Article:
Members of the 20th Finchley Jewish Scout Group stood outside of their front doors to show their support this Remembrance Sunday. Although the group has had little opportunity to meet in person, they have managed to hold more than 20 meetings ,including a virtual visit to parliament.

The latest news, pictures and (virtual) social events from across the community Email us at community@jewishnews.co.uk


Jewish Care’s residents paid tribute this Remembrance Sunday by lighting candles across their homes and laying a wreath at Edgware cenotaph in tribute to those who fought and sacrificed their lives. Joseph Winton, 101 years-old, spoke of his own experience as a veteran from WW2.

4 FOOTBALL FOCUS More than 600 people tuned in to United Synagogue’s ‘Football and The Jews’ online panel. Including Rabbi Jonathan Hughes of Radlett United Synagogue, a former player at Swindon Town and Reading, the panel heard from four other Jewish guests involved in the game who discussed the community’s long-standing role in the national sport.


Want us to feature your community event? Send your picture to picturedesk@thejngroup.com





Jewish News 12 November 2020


12 November 2020 Jewish News



Book / Weekend

The faces of

SURVIVAL Photographer Matt Writtle commemorates 101 Holocaust survivors in his new book, Portraits For Posterity, writes Francine Wolfisz


f pictures are worth a thousand words, then Matt Writtle’s breath-taking portraits of Holocaust survivors must fill an entire library. For more than two years, Writtle (pictured), alongside curator Jan Marsh and project manager Jacki Reason travelled across the country to photograph and record the personal testimonies of 101 survivors of Nazi atrocities. Thirty of the photographs were initially exhibited at City Hall in 2007 and now, more than a decade later, Writtle has brought the collection together in a new book, Portraits For Posterity. Writing in the foreword, project organiser Reason explains that the idea came about after visiting the Holocaust exhibition at the Imperial War Museum for the first time and realising that one of the video testimonies showed a familiar face. “He was Roman Halter, whom I met every day in the swimming pool, and who lived five minutes away.” Fellow swimmer Marsh, who worked at the National Portrait Gallery, suggested creating a portrait of Halter and it wasn’t long before Reason enlisted the help of her neighbour, Writtle, a freelance photographer for The Times. When the proposal was put to Halter, his response was: “Yes, but why just me?” From there, he introduced the group to his wife Susie, who was a fellow survivor, and put them in touch with both the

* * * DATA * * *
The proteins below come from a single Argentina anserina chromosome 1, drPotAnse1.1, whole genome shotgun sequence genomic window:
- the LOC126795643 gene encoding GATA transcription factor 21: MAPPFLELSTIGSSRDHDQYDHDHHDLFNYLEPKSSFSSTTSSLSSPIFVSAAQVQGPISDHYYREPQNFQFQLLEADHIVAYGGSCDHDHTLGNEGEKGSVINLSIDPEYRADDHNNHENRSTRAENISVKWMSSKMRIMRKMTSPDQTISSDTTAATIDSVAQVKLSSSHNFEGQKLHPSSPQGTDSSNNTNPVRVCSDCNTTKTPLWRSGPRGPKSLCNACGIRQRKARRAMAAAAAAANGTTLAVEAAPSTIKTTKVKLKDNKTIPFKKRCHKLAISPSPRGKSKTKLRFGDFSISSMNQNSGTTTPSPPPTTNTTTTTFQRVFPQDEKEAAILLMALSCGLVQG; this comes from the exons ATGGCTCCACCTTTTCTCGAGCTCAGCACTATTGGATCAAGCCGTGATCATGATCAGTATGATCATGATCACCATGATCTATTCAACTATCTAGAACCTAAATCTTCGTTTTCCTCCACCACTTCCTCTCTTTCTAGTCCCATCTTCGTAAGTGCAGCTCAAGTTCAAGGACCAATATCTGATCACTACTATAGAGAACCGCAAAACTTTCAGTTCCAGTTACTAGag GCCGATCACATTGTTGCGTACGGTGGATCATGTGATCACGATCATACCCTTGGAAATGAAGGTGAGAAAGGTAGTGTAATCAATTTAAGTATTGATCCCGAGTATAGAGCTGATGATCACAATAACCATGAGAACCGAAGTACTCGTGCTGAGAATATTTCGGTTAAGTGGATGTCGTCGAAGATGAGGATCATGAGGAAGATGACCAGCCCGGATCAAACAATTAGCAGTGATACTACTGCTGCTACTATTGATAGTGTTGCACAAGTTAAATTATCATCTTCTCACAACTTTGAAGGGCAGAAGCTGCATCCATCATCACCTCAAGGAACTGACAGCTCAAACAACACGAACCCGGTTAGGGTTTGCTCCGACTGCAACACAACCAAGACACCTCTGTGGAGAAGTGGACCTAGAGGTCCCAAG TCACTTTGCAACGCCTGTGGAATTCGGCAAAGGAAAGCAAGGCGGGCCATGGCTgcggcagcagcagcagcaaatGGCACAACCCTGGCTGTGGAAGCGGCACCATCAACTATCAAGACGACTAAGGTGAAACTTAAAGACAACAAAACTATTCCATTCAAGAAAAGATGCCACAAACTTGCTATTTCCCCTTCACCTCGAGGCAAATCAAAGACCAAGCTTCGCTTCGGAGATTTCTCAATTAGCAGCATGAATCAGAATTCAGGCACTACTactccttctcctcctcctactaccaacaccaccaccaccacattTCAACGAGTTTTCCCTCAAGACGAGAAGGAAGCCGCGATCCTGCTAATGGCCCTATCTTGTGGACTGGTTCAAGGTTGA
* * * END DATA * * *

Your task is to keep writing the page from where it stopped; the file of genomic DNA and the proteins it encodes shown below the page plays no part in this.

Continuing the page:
Thomas Konrad, above, and pictured in 1949

Holocaust Survivors’ Centre and ’45 Aid Society. Beginning with one portrait and testimony, they swiftly progressed to 30 and then 100 – “adding one more for luck”, writes Marsh. They travelled from London to Manchester, Leeds and Hove and the portraits were exhibited across the length of the country, from Cornwall to Liverpool. The exhibited portraits made an impact. Measuring 20” by 16”, visitors would find themselves staring into the lifelike sized faces of more than a hundred men and women who had witnessed the barbarity of the Nazi regime and, importantly, survived. But despite the success of the exhibitions, Writtle always felt the collection would be “perfect as a permanent memorial in a book”, not only to preserve their history for future generations, but also to make it more accessible to the wider public. “The reasons behind doing this are clear and obvious, in that the book is a reminder to everyone, especially in contemporary times, to look and see what these people had to endure,” he explains. “This is what human beings did to other human beings. Given the nationalisation and protectionism currently existing, it is not a far reach to think something like this can happen again.” From the outset, Writtle wanted to tell the stories of the survivors through the power of the lens and suggested the portraits should relate their individual contributions to British society. But after discussing it with Halter, he realised all that was needed was a much simpler approach for a more powerful message. He explains: “I chose black to symbolise the horror of the Holocaust and used the light as a symbol of their survival.” Using film and a medium-format camera, he fixed a single light high up and over the shoulder of his subject, while three reflectors surrounded his camera lens. The resulting effect was that the survivor could neither see him nor his assistant during the shoot, allowing him to capture even the smallest moment of contemplation. “You would see them start to go off into their own mind, lost in their thoughts – and that’s when I would take the picture,” adds Writtle. Mostly the survivors would remain quiet throughout the shoot, preparing themselves to speak about their